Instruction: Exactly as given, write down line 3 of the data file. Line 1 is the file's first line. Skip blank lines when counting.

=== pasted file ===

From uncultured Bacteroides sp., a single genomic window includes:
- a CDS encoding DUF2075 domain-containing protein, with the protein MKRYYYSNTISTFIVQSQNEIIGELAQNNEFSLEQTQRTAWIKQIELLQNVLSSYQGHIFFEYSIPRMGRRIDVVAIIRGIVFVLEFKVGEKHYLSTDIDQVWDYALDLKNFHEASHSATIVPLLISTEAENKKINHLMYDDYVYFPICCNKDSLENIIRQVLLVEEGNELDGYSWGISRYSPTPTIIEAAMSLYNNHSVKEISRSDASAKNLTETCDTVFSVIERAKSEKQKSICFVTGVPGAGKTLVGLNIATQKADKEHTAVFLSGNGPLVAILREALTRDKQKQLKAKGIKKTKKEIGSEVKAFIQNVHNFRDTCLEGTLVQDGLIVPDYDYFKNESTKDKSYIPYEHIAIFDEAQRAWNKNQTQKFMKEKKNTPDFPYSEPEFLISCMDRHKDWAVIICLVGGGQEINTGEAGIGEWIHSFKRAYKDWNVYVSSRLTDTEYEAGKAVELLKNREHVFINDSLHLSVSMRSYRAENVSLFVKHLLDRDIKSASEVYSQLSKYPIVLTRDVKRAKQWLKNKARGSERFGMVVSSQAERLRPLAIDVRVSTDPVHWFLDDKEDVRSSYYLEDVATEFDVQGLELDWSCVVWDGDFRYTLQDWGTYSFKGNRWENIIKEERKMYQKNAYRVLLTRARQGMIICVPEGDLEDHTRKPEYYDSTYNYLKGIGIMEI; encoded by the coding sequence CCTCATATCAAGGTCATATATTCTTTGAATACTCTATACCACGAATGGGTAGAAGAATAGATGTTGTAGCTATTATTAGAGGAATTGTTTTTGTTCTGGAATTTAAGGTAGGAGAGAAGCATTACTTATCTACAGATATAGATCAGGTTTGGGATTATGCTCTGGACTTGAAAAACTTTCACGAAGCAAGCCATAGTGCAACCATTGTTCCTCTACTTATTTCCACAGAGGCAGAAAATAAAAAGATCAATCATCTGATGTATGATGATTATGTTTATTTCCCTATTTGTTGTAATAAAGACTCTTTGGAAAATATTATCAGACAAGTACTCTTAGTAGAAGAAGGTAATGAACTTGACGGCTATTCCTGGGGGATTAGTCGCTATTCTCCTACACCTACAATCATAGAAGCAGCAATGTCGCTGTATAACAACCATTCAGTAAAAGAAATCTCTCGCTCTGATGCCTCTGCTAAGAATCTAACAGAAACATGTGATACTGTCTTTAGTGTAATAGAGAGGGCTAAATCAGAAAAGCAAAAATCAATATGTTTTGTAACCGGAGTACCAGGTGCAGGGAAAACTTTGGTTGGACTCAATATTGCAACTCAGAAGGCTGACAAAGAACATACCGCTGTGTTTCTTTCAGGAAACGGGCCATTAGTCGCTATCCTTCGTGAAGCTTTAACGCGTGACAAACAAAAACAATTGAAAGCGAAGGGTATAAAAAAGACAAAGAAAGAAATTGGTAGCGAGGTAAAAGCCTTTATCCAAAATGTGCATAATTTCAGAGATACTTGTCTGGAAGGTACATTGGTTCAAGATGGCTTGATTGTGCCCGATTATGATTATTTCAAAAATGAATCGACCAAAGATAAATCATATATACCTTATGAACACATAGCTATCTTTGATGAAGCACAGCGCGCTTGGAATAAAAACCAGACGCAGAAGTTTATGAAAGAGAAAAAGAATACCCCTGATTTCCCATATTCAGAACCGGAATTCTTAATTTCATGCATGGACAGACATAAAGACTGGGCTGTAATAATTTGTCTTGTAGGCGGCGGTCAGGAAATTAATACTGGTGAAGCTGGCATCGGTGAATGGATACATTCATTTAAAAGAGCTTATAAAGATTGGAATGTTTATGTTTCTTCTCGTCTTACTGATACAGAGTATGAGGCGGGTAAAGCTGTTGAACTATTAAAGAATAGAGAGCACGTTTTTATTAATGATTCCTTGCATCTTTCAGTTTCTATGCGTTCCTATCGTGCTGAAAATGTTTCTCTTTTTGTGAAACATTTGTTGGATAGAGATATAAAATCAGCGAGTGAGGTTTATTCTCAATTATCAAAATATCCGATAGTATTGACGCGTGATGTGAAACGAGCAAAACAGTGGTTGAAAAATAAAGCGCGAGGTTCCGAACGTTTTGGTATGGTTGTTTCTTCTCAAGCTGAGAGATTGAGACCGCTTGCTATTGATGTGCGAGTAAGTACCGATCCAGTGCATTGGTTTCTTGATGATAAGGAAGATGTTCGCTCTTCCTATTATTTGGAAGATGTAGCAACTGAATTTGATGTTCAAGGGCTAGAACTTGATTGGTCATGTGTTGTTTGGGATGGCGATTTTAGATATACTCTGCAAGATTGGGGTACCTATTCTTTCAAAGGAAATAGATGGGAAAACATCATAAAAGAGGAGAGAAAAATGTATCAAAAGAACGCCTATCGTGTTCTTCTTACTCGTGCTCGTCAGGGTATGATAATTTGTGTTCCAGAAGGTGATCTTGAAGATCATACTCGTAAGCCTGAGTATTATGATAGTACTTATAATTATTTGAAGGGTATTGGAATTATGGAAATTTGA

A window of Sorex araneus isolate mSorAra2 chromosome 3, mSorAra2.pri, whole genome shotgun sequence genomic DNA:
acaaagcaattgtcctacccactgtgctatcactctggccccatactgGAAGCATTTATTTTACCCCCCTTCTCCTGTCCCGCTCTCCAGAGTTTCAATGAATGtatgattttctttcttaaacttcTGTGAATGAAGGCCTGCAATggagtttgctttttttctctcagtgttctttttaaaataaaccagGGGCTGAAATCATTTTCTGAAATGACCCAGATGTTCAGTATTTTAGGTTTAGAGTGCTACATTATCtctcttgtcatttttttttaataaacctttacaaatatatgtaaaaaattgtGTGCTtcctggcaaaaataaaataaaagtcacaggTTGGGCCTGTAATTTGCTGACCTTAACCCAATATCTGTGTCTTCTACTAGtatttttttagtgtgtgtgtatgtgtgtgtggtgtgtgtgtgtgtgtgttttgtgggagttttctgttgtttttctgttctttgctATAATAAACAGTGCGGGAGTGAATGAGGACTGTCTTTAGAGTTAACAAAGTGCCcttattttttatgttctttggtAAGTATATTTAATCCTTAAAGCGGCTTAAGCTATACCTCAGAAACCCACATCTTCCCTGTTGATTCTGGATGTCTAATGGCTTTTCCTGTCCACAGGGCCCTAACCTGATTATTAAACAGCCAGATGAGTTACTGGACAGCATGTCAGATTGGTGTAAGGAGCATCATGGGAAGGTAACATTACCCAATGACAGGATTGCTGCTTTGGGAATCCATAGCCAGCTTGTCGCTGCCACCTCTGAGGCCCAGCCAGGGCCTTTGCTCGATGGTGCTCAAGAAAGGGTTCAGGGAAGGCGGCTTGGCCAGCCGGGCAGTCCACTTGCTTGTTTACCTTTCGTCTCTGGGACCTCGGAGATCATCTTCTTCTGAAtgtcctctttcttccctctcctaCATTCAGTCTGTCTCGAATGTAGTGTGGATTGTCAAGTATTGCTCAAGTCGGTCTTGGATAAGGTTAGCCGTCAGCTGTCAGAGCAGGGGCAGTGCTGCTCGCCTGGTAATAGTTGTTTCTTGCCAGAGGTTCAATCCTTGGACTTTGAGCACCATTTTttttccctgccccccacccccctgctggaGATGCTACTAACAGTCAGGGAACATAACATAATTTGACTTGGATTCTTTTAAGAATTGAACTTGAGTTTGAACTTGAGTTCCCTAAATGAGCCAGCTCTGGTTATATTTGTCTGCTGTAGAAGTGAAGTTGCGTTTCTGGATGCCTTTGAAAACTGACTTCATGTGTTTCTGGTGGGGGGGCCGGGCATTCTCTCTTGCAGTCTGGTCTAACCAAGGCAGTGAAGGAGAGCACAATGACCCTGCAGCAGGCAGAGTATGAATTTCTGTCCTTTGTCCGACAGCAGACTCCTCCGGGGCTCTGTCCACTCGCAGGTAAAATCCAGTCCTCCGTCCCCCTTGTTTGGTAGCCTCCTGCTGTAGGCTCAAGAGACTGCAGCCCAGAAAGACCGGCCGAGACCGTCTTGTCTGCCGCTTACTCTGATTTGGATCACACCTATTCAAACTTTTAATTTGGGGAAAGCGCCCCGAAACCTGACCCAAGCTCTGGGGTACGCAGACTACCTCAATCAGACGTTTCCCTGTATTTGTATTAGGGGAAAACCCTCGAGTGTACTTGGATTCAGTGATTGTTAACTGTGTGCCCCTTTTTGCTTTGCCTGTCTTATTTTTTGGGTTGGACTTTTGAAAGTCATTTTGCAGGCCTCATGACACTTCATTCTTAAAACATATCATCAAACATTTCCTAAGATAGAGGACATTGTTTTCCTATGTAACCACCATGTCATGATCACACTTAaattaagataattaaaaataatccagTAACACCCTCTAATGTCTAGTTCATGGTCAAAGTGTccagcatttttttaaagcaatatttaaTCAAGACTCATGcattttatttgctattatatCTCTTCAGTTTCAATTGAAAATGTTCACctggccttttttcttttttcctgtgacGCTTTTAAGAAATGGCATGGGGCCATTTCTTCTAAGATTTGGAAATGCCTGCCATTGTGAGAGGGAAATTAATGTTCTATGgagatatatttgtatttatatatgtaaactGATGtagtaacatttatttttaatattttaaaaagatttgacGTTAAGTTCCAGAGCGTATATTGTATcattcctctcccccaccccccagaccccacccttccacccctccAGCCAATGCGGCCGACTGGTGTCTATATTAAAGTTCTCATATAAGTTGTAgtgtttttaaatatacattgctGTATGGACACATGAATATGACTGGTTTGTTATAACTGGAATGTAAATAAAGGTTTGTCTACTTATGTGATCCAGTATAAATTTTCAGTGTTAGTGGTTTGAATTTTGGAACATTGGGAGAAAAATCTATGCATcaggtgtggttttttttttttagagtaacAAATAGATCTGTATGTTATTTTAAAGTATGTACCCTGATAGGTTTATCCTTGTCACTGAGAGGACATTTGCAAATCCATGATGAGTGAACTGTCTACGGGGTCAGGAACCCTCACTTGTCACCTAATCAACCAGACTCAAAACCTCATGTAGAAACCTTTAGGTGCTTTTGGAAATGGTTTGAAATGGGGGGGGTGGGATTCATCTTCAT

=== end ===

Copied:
A window of Sorex araneus isolate mSorAra2 chromosome 3, mSorAra2.pri, whole genome shotgun sequence genomic DNA: